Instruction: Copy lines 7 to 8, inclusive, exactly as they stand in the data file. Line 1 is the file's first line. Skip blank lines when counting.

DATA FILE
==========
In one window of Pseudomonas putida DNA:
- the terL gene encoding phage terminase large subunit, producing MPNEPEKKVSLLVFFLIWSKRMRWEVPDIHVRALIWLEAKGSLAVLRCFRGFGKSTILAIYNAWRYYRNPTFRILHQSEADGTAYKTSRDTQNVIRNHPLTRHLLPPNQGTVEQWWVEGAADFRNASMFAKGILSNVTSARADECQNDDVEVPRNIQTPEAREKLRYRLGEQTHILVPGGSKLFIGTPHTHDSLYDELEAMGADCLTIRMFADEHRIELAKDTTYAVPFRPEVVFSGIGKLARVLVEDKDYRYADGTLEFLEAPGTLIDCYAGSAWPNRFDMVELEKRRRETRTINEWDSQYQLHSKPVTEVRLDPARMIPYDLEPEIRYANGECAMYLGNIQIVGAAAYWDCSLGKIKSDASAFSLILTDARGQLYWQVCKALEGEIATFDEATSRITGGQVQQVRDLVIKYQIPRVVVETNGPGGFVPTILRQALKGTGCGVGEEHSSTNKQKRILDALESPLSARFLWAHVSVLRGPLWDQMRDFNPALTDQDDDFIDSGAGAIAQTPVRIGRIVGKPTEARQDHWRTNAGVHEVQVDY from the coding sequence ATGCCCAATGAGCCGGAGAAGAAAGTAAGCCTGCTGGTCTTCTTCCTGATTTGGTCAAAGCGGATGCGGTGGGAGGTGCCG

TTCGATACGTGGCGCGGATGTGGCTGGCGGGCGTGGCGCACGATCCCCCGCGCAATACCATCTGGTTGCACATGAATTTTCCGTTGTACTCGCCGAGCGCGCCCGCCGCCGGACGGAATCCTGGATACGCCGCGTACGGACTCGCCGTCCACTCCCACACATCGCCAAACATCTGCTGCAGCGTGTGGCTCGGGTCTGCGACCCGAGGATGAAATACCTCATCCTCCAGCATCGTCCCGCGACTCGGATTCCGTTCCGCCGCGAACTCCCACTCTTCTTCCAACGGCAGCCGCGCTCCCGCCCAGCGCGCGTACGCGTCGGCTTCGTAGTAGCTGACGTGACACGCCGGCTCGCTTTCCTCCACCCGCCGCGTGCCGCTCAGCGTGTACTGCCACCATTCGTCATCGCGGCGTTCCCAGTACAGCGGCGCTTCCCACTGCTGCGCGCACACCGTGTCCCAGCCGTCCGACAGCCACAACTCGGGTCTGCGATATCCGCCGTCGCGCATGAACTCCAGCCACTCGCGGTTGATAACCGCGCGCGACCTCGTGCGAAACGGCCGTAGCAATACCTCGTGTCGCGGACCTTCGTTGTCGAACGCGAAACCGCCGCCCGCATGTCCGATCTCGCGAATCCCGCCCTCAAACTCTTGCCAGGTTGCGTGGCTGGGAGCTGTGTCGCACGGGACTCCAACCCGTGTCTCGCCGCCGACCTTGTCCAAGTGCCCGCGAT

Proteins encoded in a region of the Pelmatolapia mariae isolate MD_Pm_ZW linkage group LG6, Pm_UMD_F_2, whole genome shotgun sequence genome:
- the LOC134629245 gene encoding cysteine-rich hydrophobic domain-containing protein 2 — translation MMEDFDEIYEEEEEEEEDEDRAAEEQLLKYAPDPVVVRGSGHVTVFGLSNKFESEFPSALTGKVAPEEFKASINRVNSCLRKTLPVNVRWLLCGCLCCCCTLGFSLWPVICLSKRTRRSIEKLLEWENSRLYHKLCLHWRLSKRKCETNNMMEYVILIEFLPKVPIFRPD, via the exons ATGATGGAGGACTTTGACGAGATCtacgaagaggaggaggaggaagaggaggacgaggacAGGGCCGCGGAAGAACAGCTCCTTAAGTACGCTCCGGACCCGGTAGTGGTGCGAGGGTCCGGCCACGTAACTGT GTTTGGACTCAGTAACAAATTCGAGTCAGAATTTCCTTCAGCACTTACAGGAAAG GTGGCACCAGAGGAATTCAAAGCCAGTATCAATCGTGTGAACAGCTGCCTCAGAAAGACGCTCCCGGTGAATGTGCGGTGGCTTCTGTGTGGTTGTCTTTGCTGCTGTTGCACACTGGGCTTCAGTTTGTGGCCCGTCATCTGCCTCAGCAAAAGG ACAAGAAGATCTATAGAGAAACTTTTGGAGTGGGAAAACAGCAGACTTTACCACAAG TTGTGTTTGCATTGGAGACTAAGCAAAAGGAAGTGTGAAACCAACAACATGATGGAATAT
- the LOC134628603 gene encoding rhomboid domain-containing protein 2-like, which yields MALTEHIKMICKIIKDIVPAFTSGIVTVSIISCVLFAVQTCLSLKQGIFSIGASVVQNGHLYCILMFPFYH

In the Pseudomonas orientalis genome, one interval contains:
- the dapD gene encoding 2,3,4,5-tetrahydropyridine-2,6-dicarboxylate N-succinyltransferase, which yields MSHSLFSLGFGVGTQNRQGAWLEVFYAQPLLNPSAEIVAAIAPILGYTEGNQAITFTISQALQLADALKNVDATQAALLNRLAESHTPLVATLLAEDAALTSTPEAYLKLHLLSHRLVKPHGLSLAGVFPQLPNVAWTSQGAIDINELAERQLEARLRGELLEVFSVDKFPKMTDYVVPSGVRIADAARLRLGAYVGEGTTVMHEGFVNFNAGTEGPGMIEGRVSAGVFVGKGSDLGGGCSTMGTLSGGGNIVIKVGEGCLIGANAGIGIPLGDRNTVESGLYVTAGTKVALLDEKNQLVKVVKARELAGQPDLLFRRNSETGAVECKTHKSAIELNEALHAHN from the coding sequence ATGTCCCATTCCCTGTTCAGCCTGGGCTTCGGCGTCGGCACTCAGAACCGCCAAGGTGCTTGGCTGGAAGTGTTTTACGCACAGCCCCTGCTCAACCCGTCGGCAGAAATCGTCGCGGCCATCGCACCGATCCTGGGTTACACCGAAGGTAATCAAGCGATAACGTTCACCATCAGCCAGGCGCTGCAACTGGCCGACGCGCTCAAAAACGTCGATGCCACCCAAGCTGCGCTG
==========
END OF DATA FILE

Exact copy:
In the Pseudomonas orientalis genome, one interval contains:
- the dapD gene encoding 2,3,4,5-tetrahydropyridine-2,6-dicarboxylate N-succinyltransferase, which yields MSHSLFSLGFGVGTQNRQGAWLEVFYAQPLLNPSAEIVAAIAPILGYTEGNQAITFTISQALQLADALKNVDATQAALLNRLAESHTPLVATLLAEDAALTSTPEAYLKLHLLSHRLVKPHGLSLAGVFPQLPNVAWTSQGAIDINELAERQLEARLRGELLEVFSVDKFPKMTDYVVPSGVRIADAARLRLGAYVGEGTTVMHEGFVNFNAGTEGPGMIEGRVSAGVFVGKGSDLGGGCSTMGTLSGGGNIVIKVGEGCLIGANAGIGIPLGDRNTVESGLYVTAGTKVALLDEKNQLVKVVKARELAGQPDLLFRRNSETGAVECKTHKSAIELNEALHAHN from the coding sequence ATGTCCCATTCCCTGTTCAGCCTGGGCTTCGGCGTCGGCACTCAGAACCGCCAAGGTGCTTGGCTGGAAGTGTTTTACGCACAGCCCCTGCTCAACCCGTCGGCAGAAATCGTCGCGGCCATCGCACCGATCCTGGGTTACACCGAAGGTAATCAAGCGATAACGTTCACCATCAGCCAGGCGCTGCAACTGGCCGACGCGCTCAAAAACGTCGATGCCACCCAAGCTGCGCTG